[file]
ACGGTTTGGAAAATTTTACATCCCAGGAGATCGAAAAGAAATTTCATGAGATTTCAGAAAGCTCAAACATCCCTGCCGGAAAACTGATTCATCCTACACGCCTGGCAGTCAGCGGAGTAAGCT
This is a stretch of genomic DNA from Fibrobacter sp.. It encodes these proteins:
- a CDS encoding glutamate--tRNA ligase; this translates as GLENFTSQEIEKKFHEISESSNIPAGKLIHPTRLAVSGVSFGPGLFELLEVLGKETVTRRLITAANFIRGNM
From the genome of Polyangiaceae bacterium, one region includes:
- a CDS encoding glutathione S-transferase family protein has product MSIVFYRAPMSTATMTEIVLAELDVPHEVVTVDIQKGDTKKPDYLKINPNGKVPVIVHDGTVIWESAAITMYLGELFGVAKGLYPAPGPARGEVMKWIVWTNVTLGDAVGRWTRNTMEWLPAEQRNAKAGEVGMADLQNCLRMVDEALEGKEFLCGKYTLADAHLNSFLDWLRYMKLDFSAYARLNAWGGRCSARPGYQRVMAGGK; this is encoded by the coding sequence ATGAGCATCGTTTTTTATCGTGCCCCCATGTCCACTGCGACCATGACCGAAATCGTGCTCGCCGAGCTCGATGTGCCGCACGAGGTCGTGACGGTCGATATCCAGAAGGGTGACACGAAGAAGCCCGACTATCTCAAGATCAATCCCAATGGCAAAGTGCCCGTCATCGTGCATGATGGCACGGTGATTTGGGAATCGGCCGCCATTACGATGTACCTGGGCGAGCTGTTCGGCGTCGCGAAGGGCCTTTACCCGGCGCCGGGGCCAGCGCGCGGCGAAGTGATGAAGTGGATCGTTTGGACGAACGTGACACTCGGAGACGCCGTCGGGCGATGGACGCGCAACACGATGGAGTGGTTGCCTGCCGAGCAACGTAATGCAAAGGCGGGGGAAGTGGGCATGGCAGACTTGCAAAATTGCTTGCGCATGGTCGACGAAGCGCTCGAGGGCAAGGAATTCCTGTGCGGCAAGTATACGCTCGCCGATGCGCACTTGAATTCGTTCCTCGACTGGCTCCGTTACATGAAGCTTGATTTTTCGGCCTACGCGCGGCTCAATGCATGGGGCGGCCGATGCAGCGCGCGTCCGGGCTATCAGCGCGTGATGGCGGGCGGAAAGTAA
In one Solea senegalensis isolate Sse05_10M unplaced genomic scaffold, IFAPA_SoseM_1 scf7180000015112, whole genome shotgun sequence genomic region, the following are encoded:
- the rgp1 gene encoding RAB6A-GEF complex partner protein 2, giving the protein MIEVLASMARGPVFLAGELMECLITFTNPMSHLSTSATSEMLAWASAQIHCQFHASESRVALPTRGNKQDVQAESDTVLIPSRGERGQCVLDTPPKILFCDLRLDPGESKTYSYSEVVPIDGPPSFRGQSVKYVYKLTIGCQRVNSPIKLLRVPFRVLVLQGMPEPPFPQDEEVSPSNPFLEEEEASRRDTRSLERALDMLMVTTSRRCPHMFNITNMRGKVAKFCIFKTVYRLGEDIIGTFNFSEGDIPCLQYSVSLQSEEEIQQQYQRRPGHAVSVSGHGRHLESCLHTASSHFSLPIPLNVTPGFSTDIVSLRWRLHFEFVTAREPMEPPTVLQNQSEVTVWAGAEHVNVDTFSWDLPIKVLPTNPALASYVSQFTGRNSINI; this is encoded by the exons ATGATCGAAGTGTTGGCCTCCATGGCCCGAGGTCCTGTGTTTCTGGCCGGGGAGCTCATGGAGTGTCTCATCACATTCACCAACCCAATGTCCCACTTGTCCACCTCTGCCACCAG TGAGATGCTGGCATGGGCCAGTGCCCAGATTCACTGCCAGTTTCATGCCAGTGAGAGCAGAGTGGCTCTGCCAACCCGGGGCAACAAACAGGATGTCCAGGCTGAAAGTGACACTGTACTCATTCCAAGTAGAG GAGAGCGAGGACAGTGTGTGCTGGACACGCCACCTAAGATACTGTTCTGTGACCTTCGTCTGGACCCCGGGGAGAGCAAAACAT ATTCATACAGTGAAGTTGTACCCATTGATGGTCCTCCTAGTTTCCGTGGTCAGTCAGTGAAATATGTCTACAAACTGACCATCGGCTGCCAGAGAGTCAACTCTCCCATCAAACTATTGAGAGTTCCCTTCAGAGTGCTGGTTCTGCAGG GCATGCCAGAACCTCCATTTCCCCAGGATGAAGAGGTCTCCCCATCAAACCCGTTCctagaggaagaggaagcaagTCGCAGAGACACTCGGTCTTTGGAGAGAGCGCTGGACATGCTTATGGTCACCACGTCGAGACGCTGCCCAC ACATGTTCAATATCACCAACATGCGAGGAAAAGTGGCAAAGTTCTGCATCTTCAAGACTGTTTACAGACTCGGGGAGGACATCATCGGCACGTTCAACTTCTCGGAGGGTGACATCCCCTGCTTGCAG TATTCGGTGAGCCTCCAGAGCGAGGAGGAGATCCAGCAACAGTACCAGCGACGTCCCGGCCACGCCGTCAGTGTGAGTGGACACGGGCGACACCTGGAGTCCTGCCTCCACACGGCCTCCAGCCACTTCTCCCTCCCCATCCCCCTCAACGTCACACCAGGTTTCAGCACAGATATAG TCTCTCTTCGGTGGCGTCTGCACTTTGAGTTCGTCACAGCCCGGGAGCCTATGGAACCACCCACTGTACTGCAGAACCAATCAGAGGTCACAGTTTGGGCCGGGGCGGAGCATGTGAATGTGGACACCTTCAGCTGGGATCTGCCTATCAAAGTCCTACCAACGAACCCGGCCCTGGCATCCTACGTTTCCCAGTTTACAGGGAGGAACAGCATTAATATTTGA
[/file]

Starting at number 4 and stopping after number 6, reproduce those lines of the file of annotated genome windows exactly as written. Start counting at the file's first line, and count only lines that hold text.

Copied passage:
From the genome of Polyangiaceae bacterium, one region includes:
- a CDS encoding glutathione S-transferase family protein has product MSIVFYRAPMSTATMTEIVLAELDVPHEVVTVDIQKGDTKKPDYLKINPNGKVPVIVHDGTVIWESAAITMYLGELFGVAKGLYPAPGPARGEVMKWIVWTNVTLGDAVGRWTRNTMEWLPAEQRNAKAGEVGMADLQNCLRMVDEALEGKEFLCGKYTLADAHLNSFLDWLRYMKLDFSAYARLNAWGGRCSARPGYQRVMAGGK; this is encoded by the coding sequence ATGAGCATCGTTTTTTATCGTGCCCCCATGTCCACTGCGACCATGACCGAAATCGTGCTCGCCGAGCTCGATGTGCCGCACGAGGTCGTGACGGTCGATATCCAGAAGGGTGACACGAAGAAGCCCGACTATCTCAAGATCAATCCCAATGGCAAAGTGCCCGTCATCGTGCATGATGGCACGGTGATTTGGGAATCGGCCGCCATTACGATGTACCTGGGCGAGCTGTTCGGCGTCGCGAAGGGCCTTTACCCGGCGCCGGGGCCAGCGCGCGGCGAAGTGATGAAGTGGATCGTTTGGACGAACGTGACACTCGGAGACGCCGTCGGGCGATGGACGCGCAACACGATGGAGTGGTTGCCTGCCGAGCAACGTAATGCAAAGGCGGGGGAAGTGGGCATGGCAGACTTGCAAAATTGCTTGCGCATGGTCGACGAAGCGCTCGAGGGCAAGGAATTCCTGTGCGGCAAGTATACGCTCGCCGATGCGCACTTGAATTCGTTCCTCGACTGGCTCCGTTACATGAAGCTTGATTTTTCGGCCTACGCGCGGCTCAATGCATGGGGCGGCCGATGCAGCGCGCGTCCGGGCTATCAGCGCGTGATGGCGGGCGGAAAGTAA
In one Solea senegalensis isolate Sse05_10M unplaced genomic scaffold, IFAPA_SoseM_1 scf7180000015112, whole genome shotgun sequence genomic region, the following are encoded: